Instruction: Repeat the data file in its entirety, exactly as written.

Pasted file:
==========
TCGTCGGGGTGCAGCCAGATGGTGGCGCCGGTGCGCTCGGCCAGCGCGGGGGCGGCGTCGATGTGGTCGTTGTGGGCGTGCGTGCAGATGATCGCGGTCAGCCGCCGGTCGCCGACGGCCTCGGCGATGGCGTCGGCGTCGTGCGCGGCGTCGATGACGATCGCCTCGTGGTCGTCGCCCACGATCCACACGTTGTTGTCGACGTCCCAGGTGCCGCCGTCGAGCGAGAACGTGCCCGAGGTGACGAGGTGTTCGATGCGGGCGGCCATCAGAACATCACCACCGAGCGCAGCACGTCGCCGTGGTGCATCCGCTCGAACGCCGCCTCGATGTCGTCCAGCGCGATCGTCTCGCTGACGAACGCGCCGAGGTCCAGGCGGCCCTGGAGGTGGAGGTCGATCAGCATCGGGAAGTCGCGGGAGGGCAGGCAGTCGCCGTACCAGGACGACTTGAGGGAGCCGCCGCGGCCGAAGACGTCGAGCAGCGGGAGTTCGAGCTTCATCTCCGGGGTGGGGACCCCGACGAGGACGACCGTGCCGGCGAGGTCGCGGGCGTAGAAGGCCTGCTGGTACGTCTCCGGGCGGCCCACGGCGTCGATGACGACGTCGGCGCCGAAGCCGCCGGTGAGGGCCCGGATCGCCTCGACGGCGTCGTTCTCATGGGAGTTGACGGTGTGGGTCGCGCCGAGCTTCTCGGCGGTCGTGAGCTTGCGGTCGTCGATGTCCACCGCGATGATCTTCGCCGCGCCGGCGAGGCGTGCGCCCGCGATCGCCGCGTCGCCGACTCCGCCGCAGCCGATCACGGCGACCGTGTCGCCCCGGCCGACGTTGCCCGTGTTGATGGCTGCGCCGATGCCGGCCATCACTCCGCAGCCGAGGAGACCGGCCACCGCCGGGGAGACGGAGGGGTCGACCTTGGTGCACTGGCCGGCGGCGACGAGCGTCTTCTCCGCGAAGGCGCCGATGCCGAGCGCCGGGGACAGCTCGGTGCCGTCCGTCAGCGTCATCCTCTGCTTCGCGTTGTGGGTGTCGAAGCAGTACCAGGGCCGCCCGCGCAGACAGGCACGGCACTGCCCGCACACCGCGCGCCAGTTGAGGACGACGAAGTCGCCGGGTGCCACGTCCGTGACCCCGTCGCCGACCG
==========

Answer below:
TCGTCGGGGTGCAGCCAGATGGTGGCGCCGGTGCGCTCGGCCAGCGCGGGGGCGGCGTCGATGTGGTCGTTGTGGGCGTGCGTGCAGATGATCGCGGTCAGCCGCCGGTCGCCGACGGCCTCGGCGATGGCGTCGGCGTCGTGCGCGGCGTCGATGACGATCGCCTCGTGGTCGTCGCCCACGATCCACACGTTGTTGTCGACGTCCCAGGTGCCGCCGTCGAGCGAGAACGTGCCCGAGGTGACGAGGTGTTCGATGCGGGCGGCCATCAGAACATCACCACCGAGCGCAGCACGTCGCCGTGGTGCATCCGCTCGAACGCCGCCTCGATGTCGTCCAGCGCGATCGTCTCGCTGACGAACGCGCCGAGGTCCAGGCGGCCCTGGAGGTGGAGGTCGATCAGCATCGGGAAGTCGCGGGAGGGCAGGCAGTCGCCGTACCAGGACGACTTGAGGGAGCCGCCGCGGCCGAAGACGTCGAGCAGCGGGAGTTCGAGCTTCATCTCCGGGGTGGGGACCCCGACGAGGACGACCGTGCCGGCGAGGTCGCGGGCGTAGAAGGCCTGCTGGTACGTCTCCGGGCGGCCCACGGCGTCGATGACGACGTCGGCGCCGAAGCCGCCGGTGAGGGCCCGGATCGCCTCGACGGCGTCGTTCTCATGGGAGTTGACGGTGTGGGTCGCGCCGAGCTTCTCGGCGGTCGTGAGCTTGCGGTCGTCGATGTCCACCGCGATGATCTTCGCCGCGCCGGCGAGGCGTGCGCCCGCGATCGCCGCGTCGCCGACTCCGCCGCAGCCGATCACGGCGACCGTGTCGCCCCGGCCGACGTTGCCCGTGTTGATGGCTGCGCCGATGCCGGCCATCACTCCGCAGCCGAGGAGACCGGCCACCGCCGGGGAGACGGAGGGGTCGACCTTGGTGCACTGGCCGGCGGCGACGAGCGTCTTCTCCGCGAAGGCGCCGATGCCGAGCGCCGGGGACAGCTCGGTGCCGTCCGTCAGCGTCATCCTCTGCTTCGCGTTGTGGGTGTCGAAGCAGTACCAGGGCCGCCCGCGCAGACAGGCACGGCACTGCCCGCACACCGCGCGCCAGTTGAGGACGACGAAGTCGCCGGGTGCCACGTCCGTGACCCCGTCGCCGACCG